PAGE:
121393 + 196418 = 317811
196418 + 317811 = 514229
317811 + 514229 = 832040
514229 + 832040 = 1346269
832040 + 1346269 = 2178309
1346269 + 2178309 = 3524578
2178309 + 3524578 = 5702887
3524578 + 5702887 = 9227465
5702887 + 9227465 = 14930352
1 + 1 = 2
1 + 2 = 3
2 + 3 = 5
3 + 5 = 8
5 + 8 = 13
8 + 13 = 21
13 + 21 = 34
21 + 34 = 55
34 + 55 = 89
55 + 89 = 144
89 + 144 = 233
144 + 233 = 377
233 + 377 = 610
377 + 610 = 987
610 + 987 = 1597
987 + 1597 = 2584
1597 + 2584 = 4181
2584 + 4181 = 6765
4181 + 6765 = 10946
6765 + 10946 = 17711
10946 + 17711 = 28657
17711 + 28657 = 46368
28657 + 46368 = 75025
46368 + 75025 = 121393
75025 + 121393 = 196418
121393 + 196418 = 317811
196418 + 317811 = 514229
317811 + 514229 = 832040
514229 + 832040 = 1346269
832040 + 1346269 = 2178309
1346269 + 2178309 = 3524578
2178309 + 3524578 = 5702887
3524578 + 5702887 = 9227465
5702887 + 9227465 = 14930352

For more information on almost any sequence of integers, check the

Online Encyclopedia of Integer Sequences  -  https://oeis.org  

# Suppose we want to generate the first 25 Fibonacci numbers # We can put in a counter a = 1 b = 1 c = b + a count = 3 while count <= 10^2: #print count, a,'+',b,'=',c a = b b = c c = b + a count = count + 1 print(c) 
       
573147844013817084101
573147844013817084101
# Same code but with some shorthand notation a = 1 b = 1 count = 3 while count <= 25: print a,'+',b,'=',(a+b) a, b = b, (a+b) count += 1 
       
1 + 1 = 2
1 + 2 = 3
2 + 3 = 5
3 + 5 = 8
5 + 8 = 13
8 + 13 = 21
13 + 21 = 34
21 + 34 = 55
34 + 55 = 89
55 + 89 = 144
89 + 144 = 233
144 + 233 = 377
233 + 377 = 610
377 + 610 = 987
610 + 987 = 1597
987 + 1597 = 2584
1597 + 2584 = 4181
2584 + 4181 = 6765
4181 + 6765 = 10946
6765 + 10946 = 17711
10946 + 17711 = 28657
17711 + 28657 = 46368
28657 + 46368 = 75025
1 + 1 = 2
1 + 2 = 3
2 + 3 = 5
3 + 5 = 8
5 + 8 = 13
8 + 13 = 21
13 + 21 = 34
21 + 34 = 55
34 + 55 = 89
55 + 89 = 144
89 + 144 = 233
144 + 233 = 377
233 + 377 = 610
377 + 610 = 987
610 + 987 = 1597
987 + 1597 = 2584
1597 + 2584 = 4181
2584 + 4181 = 6765
4181 + 6765 = 10946
6765 + 10946 = 17711
10946 + 17711 = 28657
17711 + 28657 = 46368
28657 + 46368 = 75025
range(10) 
       
[0, 1, 2, 3, 4, 5, 6, 7, 8, 9]
[0, 1, 2, 3, 4, 5, 6, 7, 8, 9]
range? 
       
range(2,25) 
       
[2,
 3,
 4,
 5,
 6,
 7,
 8,
 9,
 10,
 11,
 12,
 13,
 14,
 15,
 16,
 17,
 18,
 19,
 20,
 21,
 22,
 23,
 24]
[2,
 3,
 4,
 5,
 6,
 7,
 8,
 9,
 10,
 11,
 12,
 13,
 14,
 15,
 16,
 17,
 18,
 19,
 20,
 21,
 22,
 23,
 24]
a=range(10) print(type(a[3])) b=srange(10) print(type(b[3]))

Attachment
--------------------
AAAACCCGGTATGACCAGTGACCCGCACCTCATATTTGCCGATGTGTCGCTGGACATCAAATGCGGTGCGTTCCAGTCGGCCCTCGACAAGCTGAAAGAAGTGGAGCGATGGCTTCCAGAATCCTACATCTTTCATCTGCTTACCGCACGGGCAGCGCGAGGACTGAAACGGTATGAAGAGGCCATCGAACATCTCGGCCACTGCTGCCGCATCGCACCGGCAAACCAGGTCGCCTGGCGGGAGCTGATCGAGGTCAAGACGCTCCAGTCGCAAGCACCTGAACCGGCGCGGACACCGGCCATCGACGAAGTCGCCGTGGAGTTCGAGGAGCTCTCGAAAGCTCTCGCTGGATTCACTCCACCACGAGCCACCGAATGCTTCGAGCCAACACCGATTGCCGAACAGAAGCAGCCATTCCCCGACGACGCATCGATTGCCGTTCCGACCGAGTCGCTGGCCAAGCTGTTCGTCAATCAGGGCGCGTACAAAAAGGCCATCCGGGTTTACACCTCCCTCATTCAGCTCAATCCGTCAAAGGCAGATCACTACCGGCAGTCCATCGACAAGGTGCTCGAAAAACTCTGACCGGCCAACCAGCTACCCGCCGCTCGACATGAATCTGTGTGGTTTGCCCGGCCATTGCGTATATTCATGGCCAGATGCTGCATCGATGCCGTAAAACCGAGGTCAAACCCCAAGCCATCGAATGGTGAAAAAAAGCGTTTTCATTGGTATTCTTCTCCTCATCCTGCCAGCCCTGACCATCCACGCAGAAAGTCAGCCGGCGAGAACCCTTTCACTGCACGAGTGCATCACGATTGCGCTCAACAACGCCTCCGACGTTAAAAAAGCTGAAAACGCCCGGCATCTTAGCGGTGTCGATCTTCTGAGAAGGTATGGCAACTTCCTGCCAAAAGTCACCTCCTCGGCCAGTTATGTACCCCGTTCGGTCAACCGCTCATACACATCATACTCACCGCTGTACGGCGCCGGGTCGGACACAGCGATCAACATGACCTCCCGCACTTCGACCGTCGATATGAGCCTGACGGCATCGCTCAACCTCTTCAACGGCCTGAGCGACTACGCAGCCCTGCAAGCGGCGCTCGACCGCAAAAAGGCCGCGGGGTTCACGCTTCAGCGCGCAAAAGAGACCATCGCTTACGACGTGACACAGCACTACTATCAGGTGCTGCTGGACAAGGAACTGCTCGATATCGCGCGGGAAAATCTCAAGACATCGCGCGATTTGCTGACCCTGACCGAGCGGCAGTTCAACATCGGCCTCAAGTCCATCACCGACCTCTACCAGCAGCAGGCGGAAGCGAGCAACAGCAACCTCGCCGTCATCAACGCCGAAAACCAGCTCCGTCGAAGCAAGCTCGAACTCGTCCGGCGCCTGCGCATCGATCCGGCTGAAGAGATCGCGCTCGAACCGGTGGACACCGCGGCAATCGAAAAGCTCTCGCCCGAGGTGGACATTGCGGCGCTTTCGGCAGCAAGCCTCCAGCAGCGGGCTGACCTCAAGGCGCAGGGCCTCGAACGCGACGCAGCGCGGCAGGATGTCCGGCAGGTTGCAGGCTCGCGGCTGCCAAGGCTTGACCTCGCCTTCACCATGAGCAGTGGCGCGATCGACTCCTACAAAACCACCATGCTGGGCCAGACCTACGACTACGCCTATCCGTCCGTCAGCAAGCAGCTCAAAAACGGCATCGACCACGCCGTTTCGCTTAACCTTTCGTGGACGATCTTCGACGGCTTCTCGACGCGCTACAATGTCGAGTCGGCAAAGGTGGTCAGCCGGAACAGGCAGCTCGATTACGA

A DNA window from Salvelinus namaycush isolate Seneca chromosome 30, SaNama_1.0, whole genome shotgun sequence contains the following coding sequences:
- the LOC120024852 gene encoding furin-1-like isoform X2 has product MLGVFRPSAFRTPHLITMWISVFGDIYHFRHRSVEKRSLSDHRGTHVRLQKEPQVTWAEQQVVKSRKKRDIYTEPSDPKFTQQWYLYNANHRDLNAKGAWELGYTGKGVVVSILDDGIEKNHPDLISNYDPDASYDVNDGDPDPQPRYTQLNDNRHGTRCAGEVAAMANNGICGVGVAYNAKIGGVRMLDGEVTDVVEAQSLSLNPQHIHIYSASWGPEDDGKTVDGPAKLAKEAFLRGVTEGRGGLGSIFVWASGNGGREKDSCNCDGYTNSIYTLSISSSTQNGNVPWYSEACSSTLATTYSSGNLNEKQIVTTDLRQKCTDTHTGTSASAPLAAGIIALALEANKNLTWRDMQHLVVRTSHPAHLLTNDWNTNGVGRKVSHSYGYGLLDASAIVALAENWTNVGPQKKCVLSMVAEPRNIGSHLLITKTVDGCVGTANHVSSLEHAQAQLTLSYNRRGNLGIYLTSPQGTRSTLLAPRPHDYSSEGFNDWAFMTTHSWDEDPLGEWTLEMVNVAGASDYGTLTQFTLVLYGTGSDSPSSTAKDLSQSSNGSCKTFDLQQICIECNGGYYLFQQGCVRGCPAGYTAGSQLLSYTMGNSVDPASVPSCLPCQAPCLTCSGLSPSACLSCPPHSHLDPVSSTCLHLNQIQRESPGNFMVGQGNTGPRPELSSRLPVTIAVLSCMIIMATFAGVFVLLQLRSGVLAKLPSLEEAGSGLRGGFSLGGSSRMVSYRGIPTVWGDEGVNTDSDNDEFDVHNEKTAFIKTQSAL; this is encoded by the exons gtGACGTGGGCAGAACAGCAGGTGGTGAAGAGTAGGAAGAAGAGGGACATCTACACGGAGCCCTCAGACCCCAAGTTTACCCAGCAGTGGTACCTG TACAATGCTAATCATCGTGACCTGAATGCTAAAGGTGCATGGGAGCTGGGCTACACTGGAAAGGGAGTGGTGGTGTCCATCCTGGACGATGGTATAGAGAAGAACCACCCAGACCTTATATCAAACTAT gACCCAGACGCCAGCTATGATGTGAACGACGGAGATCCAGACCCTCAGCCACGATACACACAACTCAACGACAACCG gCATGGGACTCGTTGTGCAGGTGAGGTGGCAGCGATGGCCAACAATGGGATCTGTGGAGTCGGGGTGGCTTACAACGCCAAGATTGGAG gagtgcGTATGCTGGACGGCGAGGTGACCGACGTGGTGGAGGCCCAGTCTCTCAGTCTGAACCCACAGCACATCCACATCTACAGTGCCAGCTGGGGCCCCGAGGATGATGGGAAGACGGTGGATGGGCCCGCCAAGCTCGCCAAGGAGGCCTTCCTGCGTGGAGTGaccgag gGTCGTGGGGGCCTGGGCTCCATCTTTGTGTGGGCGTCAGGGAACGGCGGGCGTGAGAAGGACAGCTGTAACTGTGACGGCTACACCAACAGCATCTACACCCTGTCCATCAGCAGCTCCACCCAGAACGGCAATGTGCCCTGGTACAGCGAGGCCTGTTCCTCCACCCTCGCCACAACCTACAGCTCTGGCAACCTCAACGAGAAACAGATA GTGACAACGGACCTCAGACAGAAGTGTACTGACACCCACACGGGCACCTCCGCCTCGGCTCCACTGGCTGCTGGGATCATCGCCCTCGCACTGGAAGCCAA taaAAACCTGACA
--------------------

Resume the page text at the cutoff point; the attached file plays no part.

<type 'int'>
<type 'sage.rings.integer.Integer'>
<type 'int'>
<type 'sage.rings.integer.Integer'>
print(a) print(b) a==b 
       
[0, 1, 2, 3, 4, 5, 6, 7, 8, 9]
[0, 1, 2, 3, 4, 5, 6, 7, 8, 9]
True
[0, 1, 2, 3, 4, 5, 6, 7, 8, 9]
[0, 1, 2, 3, 4, 5, 6, 7, 8, 9]
True
a = 1 b = 1 for count in range(2,25): c = b + a print a,'+',b,'=',c a = b b = c 
       
1 + 1 = 2
1 + 2 = 3
2 + 3 = 5
3 + 5 = 8
5 + 8 = 13
8 + 13 = 21
13 + 21 = 34
21 + 34 = 55
34 + 55 = 89
55 + 89 = 144
89 + 144 = 233
144 + 233 = 377
233 + 377 = 610
377 + 610 = 987
610 + 987 = 1597
987 + 1597 = 2584
1597 + 2584 = 4181
2584 + 4181 = 6765
4181 + 6765 = 10946
6765 + 10946 = 17711
10946 + 17711 = 28657
17711 + 28657 = 46368
28657 + 46368 = 75025
1 + 1 = 2
1 + 2 = 3
2 + 3 = 5
3 + 5 = 8
5 + 8 = 13
8 + 13 = 21
13 + 21 = 34
21 + 34 = 55
34 + 55 = 89
55 + 89 = 144
89 + 144 = 233
144 + 233 = 377
233 + 377 = 610
377 + 610 = 987
610 + 987 = 1597
987 + 1597 = 2584
1597 + 2584 = 4181
2584 + 4181 = 6765
4181 + 6765 = 10946
6765 + 10946 = 17711
10946 + 17711 = 28657
17711 + 28657 = 46368
28657 + 46368 = 75025

Print the 1,000th Fibonacci number, but not all the others.

a = 1 b = 1 for count in range(2,1000): c = b + a a,b = b,c print a,'+',b,'=',c 
       
268638100244853593861467272021429239676166093189869523401231759976179817\
002478816893383696544833565641918278561614433563129766736422103503246348\
50410377680367334151172899169723197082763985615764450078474174626 +
434665576869374564356885276750406258025646605173717804024817290895365554\
179490518904038798400792551692959225930803226347752096896232398733224711\
61642996440906533187938298969649928516003704476137795166849228875 =
434665576869374564356885276750406258025646605173717804024817290895365554\
179490518904038798400792551692959225930803226347752096896232398733224711\
61642996440906533187938298969649928516003704476137795166849228875
26863810024485359386146727202142923967616609318986952340123175997617981700247881689338369654483356564191827856161443356312976673642210350324634850410377680367334151172899169723197082763985615764450078474174626 + 43466557686937456435688527675040625802564660517371780402481729089536555417949051890403879840079255169295922593080322634775209689623239873322471161642996440906533187938298969649928516003704476137795166849228875 = 43466557686937456435688527675040625802564660517371780402481729089536555417949051890403879840079255169295922593080322634775209689623239873322471161642996440906533187938298969649928516003704476137795166849228875